Initial training should be mandatory for new prison staff, to prepare them for their role. These training programmes should be based on a clear understanding of the purpose of prison work. They should be as participatory as possible and include theoretical and practical training and assessment. There are no standards on the appropriate length of initial training programmes. However, they must be sufficient to provide staff with an understanding of the principles of what their role involves and the operational and technical knowledge and skills to carry out their work.
Training of prison staff
Initial training programmes should include:
- Understanding of the role of prison in society and prisons as very special places, as closed institutions with its very specific characteristics.
- The principles underpinning prison work: the dignity and humanity of everyone in the prison, as well as human rights standards and principles of equality and non-discrimination.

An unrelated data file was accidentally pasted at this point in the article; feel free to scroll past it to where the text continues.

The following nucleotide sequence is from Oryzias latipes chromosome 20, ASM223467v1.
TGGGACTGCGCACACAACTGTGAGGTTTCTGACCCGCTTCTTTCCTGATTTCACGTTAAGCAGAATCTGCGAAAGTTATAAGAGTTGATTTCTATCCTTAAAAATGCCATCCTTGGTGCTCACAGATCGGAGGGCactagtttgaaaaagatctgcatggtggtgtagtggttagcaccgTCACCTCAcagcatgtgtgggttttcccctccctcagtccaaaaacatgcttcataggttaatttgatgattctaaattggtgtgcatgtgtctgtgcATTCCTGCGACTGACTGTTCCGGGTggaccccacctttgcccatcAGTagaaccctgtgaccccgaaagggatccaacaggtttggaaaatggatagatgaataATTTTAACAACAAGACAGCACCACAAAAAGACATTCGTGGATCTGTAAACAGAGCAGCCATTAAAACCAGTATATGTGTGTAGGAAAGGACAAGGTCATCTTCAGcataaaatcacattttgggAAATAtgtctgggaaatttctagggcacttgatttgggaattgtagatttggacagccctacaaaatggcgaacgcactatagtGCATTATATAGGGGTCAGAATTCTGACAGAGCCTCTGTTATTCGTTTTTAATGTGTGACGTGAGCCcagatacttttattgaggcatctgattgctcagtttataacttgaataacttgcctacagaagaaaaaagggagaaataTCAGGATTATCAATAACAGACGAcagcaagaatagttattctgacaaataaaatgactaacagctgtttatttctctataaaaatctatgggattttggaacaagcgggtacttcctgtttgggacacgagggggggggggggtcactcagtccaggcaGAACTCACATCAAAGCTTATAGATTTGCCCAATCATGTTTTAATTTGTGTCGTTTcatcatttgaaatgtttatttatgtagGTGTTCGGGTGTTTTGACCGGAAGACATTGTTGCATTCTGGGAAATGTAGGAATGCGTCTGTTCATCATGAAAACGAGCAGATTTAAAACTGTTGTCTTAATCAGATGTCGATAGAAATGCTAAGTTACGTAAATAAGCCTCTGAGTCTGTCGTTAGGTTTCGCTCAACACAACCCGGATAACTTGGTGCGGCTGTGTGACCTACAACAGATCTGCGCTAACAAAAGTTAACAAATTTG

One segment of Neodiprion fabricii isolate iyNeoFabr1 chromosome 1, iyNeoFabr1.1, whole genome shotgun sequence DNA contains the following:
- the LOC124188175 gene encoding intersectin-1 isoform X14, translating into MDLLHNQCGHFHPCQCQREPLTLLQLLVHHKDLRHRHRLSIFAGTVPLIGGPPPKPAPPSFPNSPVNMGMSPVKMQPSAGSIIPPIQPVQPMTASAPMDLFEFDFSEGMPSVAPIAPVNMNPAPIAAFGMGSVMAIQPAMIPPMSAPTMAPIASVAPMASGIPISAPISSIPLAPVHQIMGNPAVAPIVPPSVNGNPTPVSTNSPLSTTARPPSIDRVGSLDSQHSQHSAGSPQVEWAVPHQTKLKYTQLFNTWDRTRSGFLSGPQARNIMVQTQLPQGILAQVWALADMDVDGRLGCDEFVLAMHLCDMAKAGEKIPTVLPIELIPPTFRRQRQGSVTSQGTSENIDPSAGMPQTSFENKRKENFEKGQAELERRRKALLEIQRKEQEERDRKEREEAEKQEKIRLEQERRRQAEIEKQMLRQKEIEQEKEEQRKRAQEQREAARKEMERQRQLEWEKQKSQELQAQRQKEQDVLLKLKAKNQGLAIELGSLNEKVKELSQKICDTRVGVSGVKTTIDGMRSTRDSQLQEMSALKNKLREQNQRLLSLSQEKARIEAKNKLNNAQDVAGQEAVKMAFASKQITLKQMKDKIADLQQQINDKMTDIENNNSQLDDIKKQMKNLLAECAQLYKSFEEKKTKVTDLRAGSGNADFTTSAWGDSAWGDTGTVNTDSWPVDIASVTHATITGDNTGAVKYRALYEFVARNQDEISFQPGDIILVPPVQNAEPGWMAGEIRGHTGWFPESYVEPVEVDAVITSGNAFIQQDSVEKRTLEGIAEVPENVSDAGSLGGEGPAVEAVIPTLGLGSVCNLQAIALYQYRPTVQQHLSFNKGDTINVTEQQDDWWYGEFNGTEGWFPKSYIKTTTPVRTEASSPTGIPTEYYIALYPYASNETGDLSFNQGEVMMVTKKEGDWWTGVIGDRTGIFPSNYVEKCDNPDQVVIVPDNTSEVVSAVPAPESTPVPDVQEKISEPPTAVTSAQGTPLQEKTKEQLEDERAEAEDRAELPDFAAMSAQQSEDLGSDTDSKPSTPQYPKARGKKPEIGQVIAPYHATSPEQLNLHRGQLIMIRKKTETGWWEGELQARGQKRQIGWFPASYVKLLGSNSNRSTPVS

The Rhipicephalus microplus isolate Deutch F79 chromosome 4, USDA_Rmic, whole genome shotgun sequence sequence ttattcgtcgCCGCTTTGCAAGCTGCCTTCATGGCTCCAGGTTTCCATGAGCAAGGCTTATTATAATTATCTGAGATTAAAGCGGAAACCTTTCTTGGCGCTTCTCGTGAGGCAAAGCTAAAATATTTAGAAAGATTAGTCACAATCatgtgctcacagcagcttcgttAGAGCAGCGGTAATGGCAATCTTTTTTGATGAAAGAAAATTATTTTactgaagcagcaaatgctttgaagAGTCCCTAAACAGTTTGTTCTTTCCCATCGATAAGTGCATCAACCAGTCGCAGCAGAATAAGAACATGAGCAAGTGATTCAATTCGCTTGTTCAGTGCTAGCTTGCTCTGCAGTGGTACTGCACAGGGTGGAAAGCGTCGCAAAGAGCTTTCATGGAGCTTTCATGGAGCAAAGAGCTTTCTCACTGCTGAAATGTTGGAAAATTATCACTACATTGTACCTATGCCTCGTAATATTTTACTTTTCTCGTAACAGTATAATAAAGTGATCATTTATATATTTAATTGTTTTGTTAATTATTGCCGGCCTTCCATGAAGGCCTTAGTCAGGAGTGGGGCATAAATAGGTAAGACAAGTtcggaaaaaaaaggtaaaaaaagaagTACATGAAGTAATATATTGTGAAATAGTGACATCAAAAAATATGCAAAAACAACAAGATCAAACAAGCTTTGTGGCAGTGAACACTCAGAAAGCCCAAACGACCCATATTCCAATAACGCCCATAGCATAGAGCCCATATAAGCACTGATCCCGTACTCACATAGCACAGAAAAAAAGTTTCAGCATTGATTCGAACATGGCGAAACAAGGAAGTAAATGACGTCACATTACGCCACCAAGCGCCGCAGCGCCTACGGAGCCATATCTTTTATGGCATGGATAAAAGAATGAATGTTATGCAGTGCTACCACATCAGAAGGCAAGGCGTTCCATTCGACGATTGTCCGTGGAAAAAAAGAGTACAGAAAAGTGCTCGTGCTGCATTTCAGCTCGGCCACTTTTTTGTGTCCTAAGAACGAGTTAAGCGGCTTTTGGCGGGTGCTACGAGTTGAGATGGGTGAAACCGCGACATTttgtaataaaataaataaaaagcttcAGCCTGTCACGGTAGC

- The technical skills required for prison work (e.g. security technology, checking detainees, supervision, record-keeping and reporting, the use of force, physical restraint and searches etc.) and how these are put in practice in line with the principles outlined above.
- Interpersonal communication skills, including how to build positive relations with detainees, lower tensions and defuse situations without using force (also known as dynamic security).
Further professional development opportunities should be provided to prison staff at regular intervals throughout their career, to ensure they maintain knowledge and capacity, and are aware of latest concepts and techniques relevant to their role. This is also important for maintaining staff motivation and retention. Such opportunities can include: internal training, training in specialised centres with staff from other prisons/government sectors, national qualifications, opportunities for training in related fields (social work etc.). There should be no discrimination in relation to professional development opportunities. Women prison staff and those belonging to minority groups must have the same access to further training as other staff. .